Discover the real cost of selling your property

Marketing campaigns, agent commission, taxes… there’s a lot to consider when it comes to the cost of selling your home. We’ve laid out the  main expenses for you, so you can stay on track, and on budget.

Marketing costs

Advertising

Advertising costs vary depending on a number of factors, especially how you choose to sell and how long your home stays on the market. But there are some common costs you can’t avoid, such as listing fees (online or in print), photography for your home and floor plans.

Repairs and presentation

Pre-sale repairs and presentation can add significant costs to prepping your house for sale. Work out a budget for home staging, cosmetic upgrades, minor repairs and landscaping.

“Get an agent in before you decide to renovate,” says Kylie Davis, head of marketing, Property Solutions & Content at CoreLogic. “Often the agent has very different ideas on what makes property a dream home to live in. If it’s to change the carpet or paint the walls, do it. But if it’s putting in marble bathrooms, maybe not. Decisions must be made with the head, not the heart – think about the buyer.”

Agent fees

Commissions and other bonuses

The agent’s commission is one of the more significant costs in selling your house. Agents can charge fixed rates, a flat fee or a tiered rate that’s based on your property’s final sale price. Make sure your agent has a good track record, and that you settle on all fees before signing.

Auction and private sale fees

Advertising for private sales tends to cost less than it does for auctions. You don’t need to pay for an auctioneer, and if you accept an offer immediately, you’ll be up for less marketing costs. However, if your home doesn’t sell quickly, you’ll need to keep it on the market. This could mean continued advertising costs; you may even want to refresh your campaign completely.

Online fixed fee sites

Listing with fixed fee agents online and ‘for sale by owner’ websites helps you control your costs in fixed-fee packages. But remember, after you meet the agent face-to-face for the initial property viewing, you’ll largely have to drive the sale process yourself.

Legal fees

Conveyancing and solicitor fees

Conveyancing is the process of transferring legal ownership of the home from seller to buyer, also known as settlement. It’s a must in every state, and fees vary depending on where you’re selling.

These fees cover work that goes into assessing contracts, dealing with banks and lenders, conducting title searches, adjusting rates and taxes, and booking the settlement date.

Shop around for a good conveyancer by researching the services they offer, how well they understand your situation, and how they charge.

Title search and transfer

The land title outlines the owner of the title, and all current recordings and registrations on the title including mortgages, easements, and any lienscaveats or covenants

Government and bank fees

Capital gains tax

Capital gains tax is the tax you pay on a capital gain you make from selling an asset. For example, if you paid $650,000 for a property and sell it for $750,000, you’ll pay capital gains tax on the difference of $100,000.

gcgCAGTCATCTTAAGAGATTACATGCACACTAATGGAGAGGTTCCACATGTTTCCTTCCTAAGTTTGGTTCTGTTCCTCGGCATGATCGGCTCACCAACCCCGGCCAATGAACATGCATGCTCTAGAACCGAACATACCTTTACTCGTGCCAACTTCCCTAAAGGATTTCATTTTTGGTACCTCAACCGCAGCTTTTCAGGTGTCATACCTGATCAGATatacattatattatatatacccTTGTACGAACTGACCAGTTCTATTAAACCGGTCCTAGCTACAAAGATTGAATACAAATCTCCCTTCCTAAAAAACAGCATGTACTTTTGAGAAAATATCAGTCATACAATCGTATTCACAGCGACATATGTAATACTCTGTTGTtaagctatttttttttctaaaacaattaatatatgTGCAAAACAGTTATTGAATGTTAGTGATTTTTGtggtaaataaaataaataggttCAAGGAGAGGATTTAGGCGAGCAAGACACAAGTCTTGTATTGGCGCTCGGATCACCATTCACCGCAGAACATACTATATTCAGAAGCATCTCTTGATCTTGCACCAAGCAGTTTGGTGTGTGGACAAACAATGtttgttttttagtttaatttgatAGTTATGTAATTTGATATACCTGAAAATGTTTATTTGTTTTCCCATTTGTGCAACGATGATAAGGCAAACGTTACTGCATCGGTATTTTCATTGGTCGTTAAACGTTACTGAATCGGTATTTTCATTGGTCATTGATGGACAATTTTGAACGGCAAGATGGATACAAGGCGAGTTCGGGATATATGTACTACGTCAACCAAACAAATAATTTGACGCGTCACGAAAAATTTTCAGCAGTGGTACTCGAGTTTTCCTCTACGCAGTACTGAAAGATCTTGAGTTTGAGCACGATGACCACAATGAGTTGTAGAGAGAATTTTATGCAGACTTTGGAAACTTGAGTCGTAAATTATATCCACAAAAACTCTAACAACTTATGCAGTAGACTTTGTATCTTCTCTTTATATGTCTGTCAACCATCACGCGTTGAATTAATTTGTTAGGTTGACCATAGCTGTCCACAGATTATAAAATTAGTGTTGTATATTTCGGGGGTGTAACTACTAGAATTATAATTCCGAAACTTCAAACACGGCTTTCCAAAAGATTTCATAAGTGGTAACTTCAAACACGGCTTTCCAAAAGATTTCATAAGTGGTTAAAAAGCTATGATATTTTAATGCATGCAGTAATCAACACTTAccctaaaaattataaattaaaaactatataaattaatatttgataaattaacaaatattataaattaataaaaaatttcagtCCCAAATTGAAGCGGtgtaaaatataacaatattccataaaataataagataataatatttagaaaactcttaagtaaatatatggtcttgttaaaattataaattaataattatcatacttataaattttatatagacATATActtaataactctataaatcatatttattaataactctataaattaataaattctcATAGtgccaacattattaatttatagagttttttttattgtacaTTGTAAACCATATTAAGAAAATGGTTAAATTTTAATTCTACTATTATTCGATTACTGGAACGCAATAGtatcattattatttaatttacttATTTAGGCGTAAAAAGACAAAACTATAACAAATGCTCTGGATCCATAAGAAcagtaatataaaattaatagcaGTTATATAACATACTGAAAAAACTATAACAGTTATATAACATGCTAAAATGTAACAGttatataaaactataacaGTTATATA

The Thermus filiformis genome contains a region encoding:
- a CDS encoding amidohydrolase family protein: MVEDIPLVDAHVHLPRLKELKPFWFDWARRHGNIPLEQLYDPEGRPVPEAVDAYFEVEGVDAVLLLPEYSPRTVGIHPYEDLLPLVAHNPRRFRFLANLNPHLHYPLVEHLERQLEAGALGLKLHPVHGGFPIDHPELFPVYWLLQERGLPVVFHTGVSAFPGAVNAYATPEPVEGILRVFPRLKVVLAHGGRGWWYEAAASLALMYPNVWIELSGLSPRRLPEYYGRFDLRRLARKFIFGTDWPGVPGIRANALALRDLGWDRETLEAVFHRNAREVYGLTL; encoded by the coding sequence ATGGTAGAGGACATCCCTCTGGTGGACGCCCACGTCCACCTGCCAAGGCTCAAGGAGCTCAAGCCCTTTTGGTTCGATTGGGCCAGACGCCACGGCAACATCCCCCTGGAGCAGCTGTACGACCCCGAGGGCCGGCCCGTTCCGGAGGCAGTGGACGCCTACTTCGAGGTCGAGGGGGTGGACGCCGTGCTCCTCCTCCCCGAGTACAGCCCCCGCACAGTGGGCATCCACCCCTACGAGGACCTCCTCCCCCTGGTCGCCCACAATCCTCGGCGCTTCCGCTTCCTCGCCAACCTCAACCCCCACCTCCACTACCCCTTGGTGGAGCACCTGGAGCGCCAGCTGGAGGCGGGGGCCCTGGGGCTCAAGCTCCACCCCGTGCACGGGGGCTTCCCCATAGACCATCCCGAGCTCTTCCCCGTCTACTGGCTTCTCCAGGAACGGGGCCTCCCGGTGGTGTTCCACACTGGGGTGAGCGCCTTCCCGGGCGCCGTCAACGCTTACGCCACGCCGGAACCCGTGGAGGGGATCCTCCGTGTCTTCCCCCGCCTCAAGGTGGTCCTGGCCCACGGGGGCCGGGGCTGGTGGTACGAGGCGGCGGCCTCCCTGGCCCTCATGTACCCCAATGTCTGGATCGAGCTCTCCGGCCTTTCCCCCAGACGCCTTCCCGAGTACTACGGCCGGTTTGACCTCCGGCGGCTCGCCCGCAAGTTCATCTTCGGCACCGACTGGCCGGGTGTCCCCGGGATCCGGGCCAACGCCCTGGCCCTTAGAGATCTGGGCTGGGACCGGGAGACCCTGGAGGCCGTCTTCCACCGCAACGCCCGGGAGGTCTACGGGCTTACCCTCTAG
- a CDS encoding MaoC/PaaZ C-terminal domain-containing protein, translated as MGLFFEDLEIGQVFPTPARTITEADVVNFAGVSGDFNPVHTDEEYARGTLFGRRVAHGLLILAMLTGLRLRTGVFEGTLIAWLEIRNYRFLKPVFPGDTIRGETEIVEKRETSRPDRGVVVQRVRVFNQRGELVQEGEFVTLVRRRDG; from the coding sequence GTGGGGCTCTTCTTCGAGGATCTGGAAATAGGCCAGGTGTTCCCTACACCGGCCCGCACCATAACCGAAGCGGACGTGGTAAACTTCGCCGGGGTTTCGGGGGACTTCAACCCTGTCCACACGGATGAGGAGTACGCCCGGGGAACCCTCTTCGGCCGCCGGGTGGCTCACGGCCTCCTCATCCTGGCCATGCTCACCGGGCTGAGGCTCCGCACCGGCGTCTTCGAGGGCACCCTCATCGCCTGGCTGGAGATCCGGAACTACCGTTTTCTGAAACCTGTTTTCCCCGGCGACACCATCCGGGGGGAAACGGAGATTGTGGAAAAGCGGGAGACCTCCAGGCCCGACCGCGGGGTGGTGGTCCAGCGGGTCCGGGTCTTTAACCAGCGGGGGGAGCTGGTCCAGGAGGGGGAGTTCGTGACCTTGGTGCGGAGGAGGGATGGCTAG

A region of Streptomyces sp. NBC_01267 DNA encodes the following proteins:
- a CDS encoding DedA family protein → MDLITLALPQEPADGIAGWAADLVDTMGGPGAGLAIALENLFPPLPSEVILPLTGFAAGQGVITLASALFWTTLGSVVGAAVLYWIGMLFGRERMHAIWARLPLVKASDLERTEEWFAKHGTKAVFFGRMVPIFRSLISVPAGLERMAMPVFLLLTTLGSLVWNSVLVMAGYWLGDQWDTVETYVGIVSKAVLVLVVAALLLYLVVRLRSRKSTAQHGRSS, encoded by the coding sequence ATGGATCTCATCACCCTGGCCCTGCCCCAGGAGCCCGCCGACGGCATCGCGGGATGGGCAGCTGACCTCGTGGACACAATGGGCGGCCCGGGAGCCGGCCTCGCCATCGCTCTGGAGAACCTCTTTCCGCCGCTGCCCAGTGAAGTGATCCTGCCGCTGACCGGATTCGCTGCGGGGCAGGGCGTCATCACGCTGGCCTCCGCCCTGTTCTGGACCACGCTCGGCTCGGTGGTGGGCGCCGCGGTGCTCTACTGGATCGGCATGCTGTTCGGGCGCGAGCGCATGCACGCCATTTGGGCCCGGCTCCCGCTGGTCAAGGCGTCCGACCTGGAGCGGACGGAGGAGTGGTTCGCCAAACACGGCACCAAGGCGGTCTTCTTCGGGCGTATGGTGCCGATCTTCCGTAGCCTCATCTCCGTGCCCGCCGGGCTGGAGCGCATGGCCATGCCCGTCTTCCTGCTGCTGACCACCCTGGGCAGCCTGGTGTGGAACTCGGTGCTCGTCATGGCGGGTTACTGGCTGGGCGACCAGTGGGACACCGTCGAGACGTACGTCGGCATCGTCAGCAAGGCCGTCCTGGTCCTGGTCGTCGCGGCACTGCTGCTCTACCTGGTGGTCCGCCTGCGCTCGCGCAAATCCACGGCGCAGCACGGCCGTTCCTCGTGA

The good news is that, under the main residence exemption, you usually don’t have to pay capital gains tax on the family home – but there could be exceptions. Learn about calculating and paying capital gains tax to stay on track and in the know.

Mortgage discharge fee

mortgage discharge fee is payable to your bank or financial institution when you close the mortgage.

Buying your next home

Stamp duty

You’ll need to pay stamp duty on your next home based on the purchase price of the property and its location. To find out how much stamp duty could cost on your property, you can use this stamp duty calculator.

Bridging loan

If you’ve found your next home before you’ve sold your current one, you might need to take out a bridging loan to get the funds you’ll need. Learn more about the ins and outs of bridging loans, and buying before selling.

Accurate valuation

Your agent can estimate the value of your house, but nothing beats a valuation from an accredited, independent valuer. Research a few third-party valuers, and choose the best option for your budget and needs. 

Lenders Mortgage Insurance

Have you been approved to borrow more than 80% of the assessed value of your home (loan-to-value ratio, or LVR)? Then most lenders will ask you take out a Lenders Mortgage Insurance policy. This provides insurance in relation to the increased risk of your loan.

Relocating and storage costs

You could be up for moving and storage costs at various stages of the sale. For example, most home-stagers recommend you move out while your home is on the market to provide easy access to potential buyers. Moving and storage costs vary from state to state, and can reach the thousands if you hire professionals.

Utilities connections

Your energy provider may charge disconnection and reconnection fees when you move. These fees also vary from state to state, so check what you could be up for and budget accordingly.

Ready to chat? Talk to us today on (08) 8363 9222.

Source: NAB

Reproduced with permission of National Australia Bank (‘NAB’). This article was originally published at https://www.nab.com.au/personal/life-moments/home-property/buy-next-home/costs

National Australia Bank Limited. ABN 12 004 044 937 AFSL and Australian Credit Licence 230686. The information contained in this article is intended to be of a general nature only. Any advice contained in this article has been prepared without taking into account your objectives, financial situation or needs. Before acting on any advice on this website, NAB recommends that you consider whether it is appropriate for your circumstances.

© 2022 National Australia Bank Limited (“NAB”). All rights reserved.

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